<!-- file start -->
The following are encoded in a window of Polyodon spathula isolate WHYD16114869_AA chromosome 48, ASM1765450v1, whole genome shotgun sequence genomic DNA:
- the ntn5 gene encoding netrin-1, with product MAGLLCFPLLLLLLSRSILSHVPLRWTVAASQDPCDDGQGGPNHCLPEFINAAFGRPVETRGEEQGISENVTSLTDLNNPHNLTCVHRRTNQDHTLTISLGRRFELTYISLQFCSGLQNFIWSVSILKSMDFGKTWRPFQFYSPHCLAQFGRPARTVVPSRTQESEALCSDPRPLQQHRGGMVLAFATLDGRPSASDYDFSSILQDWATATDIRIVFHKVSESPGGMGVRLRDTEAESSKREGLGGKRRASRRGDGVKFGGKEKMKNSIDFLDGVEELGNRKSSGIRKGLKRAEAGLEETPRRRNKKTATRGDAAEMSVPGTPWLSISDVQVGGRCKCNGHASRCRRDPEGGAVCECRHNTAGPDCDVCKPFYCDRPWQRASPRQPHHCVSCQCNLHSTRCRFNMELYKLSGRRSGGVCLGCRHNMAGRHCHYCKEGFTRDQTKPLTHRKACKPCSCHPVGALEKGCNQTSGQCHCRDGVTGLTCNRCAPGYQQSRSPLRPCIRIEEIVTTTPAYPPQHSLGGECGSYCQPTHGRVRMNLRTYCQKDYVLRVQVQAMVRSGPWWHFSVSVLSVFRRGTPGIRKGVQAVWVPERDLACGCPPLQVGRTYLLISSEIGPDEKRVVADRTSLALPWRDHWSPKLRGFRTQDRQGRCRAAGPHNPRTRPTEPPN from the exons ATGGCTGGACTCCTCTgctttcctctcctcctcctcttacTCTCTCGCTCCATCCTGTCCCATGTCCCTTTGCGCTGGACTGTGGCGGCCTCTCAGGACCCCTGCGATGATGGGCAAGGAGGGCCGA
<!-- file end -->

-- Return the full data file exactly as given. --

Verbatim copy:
The following are encoded in a window of Polyodon spathula isolate WHYD16114869_AA chromosome 48, ASM1765450v1, whole genome shotgun sequence genomic DNA:
- the ntn5 gene encoding netrin-1, with product MAGLLCFPLLLLLLSRSILSHVPLRWTVAASQDPCDDGQGGPNHCLPEFINAAFGRPVETRGEEQGISENVTSLTDLNNPHNLTCVHRRTNQDHTLTISLGRRFELTYISLQFCSGLQNFIWSVSILKSMDFGKTWRPFQFYSPHCLAQFGRPARTVVPSRTQESEALCSDPRPLQQHRGGMVLAFATLDGRPSASDYDFSSILQDWATATDIRIVFHKVSESPGGMGVRLRDTEAESSKREGLGGKRRASRRGDGVKFGGKEKMKNSIDFLDGVEELGNRKSSGIRKGLKRAEAGLEETPRRRNKKTATRGDAAEMSVPGTPWLSISDVQVGGRCKCNGHASRCRRDPEGGAVCECRHNTAGPDCDVCKPFYCDRPWQRASPRQPHHCVSCQCNLHSTRCRFNMELYKLSGRRSGGVCLGCRHNMAGRHCHYCKEGFTRDQTKPLTHRKACKPCSCHPVGALEKGCNQTSGQCHCRDGVTGLTCNRCAPGYQQSRSPLRPCIRIEEIVTTTPAYPPQHSLGGECGSYCQPTHGRVRMNLRTYCQKDYVLRVQVQAMVRSGPWWHFSVSVLSVFRRGTPGIRKGVQAVWVPERDLACGCPPLQVGRTYLLISSEIGPDEKRVVADRTSLALPWRDHWSPKLRGFRTQDRQGRCRAAGPHNPRTRPTEPPN from the exons ATGGCTGGACTCCTCTgctttcctctcctcctcctcttacTCTCTCGCTCCATCCTGTCCCATGTCCCTTTGCGCTGGACTGTGGCGGCCTCTCAGGACCCCTGCGATGATGGGCAAGGAGGGCCGA